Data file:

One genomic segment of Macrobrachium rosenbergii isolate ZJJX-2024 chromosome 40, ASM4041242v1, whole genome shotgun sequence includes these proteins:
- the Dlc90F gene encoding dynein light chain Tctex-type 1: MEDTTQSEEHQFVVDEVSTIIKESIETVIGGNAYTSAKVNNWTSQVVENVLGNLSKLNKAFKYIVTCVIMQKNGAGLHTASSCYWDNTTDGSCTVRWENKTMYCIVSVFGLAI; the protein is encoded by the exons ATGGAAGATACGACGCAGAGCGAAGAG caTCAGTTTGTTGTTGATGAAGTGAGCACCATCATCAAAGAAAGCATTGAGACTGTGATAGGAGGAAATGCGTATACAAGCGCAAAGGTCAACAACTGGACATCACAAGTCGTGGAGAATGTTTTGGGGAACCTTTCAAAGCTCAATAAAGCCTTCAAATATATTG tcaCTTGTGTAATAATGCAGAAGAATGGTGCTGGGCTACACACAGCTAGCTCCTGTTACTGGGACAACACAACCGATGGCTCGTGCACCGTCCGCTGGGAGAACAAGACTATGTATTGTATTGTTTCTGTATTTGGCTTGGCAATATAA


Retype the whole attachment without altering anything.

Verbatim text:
One genomic segment of Macrobrachium rosenbergii isolate ZJJX-2024 chromosome 40, ASM4041242v1, whole genome shotgun sequence includes these proteins:
- the Dlc90F gene encoding dynein light chain Tctex-type 1: MEDTTQSEEHQFVVDEVSTIIKESIETVIGGNAYTSAKVNNWTSQVVENVLGNLSKLNKAFKYIVTCVIMQKNGAGLHTASSCYWDNTTDGSCTVRWENKTMYCIVSVFGLAI; the protein is encoded by the exons ATGGAAGATACGACGCAGAGCGAAGAG caTCAGTTTGTTGTTGATGAAGTGAGCACCATCATCAAAGAAAGCATTGAGACTGTGATAGGAGGAAATGCGTATACAAGCGCAAAGGTCAACAACTGGACATCACAAGTCGTGGAGAATGTTTTGGGGAACCTTTCAAAGCTCAATAAAGCCTTCAAATATATTG tcaCTTGTGTAATAATGCAGAAGAATGGTGCTGGGCTACACACAGCTAGCTCCTGTTACTGGGACAACACAACCGATGGCTCGTGCACCGTCCGCTGGGAGAACAAGACTATGTATTGTATTGTTTCTGTATTTGGCTTGGCAATATAA